REV: MAY 26, 2011
DAVID B. YOFFIE
Cola Wars Conti inue: Coke an Peps in 201
nd si 10
Fo more than a century, Co and Pepsi vied for “th or oke hroat share” o the world’s beverage m of s market. The most intense battles in the so-called col wars were fought over the $74 billio carbonated soft m b la e on drink (CSD) indus stry in the Un nited States.1 In a “carefu ully waged co ompetitive str ruggle” that l lasted from 1975 through the mid-199 both Cok and Pepsi a h 90s, ke achieved ave erage annual r revenue grow of wth nd oth w
tion rose stead year afte year.2 Acco dily er ording aroun 10%, as bo U.S. and worldwide CS consumpt to Rog Enrico, fo ger ormer CEO of Pepsi: f The warfare must be per e rceived as a continuing ba c attle without blood. Witho Coke, Pep out psi wo ould have a to ough time bei an origina and lively c ing al competitor. T more succ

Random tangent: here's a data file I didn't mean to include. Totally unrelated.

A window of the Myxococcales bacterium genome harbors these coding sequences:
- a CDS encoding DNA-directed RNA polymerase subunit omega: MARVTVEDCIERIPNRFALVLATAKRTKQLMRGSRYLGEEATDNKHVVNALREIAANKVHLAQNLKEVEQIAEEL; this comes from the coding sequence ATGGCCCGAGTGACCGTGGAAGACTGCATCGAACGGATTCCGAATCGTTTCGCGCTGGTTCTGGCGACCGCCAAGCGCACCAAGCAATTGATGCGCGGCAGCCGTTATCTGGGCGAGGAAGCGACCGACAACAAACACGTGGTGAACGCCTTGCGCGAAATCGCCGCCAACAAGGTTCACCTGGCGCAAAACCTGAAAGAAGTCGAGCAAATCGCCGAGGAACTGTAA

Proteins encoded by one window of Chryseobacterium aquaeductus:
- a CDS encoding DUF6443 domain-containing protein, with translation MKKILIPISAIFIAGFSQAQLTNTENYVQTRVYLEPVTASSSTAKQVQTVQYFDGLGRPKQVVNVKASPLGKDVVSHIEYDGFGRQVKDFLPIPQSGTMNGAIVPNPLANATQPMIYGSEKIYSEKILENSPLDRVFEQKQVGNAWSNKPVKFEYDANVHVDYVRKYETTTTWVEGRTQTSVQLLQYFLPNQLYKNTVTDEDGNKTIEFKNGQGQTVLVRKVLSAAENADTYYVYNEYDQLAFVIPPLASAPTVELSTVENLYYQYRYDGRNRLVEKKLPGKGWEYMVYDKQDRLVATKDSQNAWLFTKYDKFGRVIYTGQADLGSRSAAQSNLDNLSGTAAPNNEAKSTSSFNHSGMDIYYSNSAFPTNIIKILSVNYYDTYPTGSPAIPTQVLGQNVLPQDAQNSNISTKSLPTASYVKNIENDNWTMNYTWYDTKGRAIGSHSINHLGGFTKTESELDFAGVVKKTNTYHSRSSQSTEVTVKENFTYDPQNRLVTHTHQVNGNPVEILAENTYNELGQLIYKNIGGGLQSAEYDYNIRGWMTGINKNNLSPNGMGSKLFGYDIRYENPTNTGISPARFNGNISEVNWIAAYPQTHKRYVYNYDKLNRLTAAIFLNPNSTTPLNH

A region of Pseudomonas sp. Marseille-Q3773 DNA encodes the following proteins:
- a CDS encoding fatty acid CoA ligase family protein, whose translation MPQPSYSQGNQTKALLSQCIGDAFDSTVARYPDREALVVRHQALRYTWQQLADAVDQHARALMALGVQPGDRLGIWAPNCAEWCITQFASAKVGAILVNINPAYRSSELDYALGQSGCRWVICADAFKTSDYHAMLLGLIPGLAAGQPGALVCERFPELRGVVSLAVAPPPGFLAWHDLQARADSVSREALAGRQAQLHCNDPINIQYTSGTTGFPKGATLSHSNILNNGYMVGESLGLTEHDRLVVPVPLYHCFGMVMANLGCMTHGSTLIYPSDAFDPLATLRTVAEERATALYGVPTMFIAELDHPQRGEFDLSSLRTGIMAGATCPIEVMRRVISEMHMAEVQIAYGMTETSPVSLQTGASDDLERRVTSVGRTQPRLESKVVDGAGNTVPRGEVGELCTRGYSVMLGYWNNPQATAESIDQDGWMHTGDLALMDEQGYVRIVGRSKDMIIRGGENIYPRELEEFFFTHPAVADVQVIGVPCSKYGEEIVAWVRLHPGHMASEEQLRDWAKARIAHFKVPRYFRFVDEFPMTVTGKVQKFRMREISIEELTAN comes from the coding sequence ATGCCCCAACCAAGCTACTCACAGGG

cessful they are, the sharper we have to be. If the Coca-C e e
Cola company didn’t exist we’d pray for someone to y t, inv vent them. And on the ot
ther side of the fence, I’m sure the fo t m olks at Coke w would say th hat no othing contrib butes as much to the pres sent-day succ cess of the Co oca-Cola com mpany than . . .
Th relationsh began to fray in the early 2000s, ho wever, as U.S per-capita CSD consum hat hip f S. mption started to decline. By 2009, the average Ame erican drank 4 gallons of CSDs per year, the lowest CSD
t consu umption level since 1989.4 At the same time, the tw companies experienced their own di l wo istinct ups and downs; Coke suffered several operational setba a C d acks while Pepsi charted a new, aggre essive course in alternativ beverages and snack acq ve quisitions.
As the cola wa continued into the 21s century, Co and Peps faced new challenges: C s ars d st oke si
they boost flagging domestic CSD sales? Ho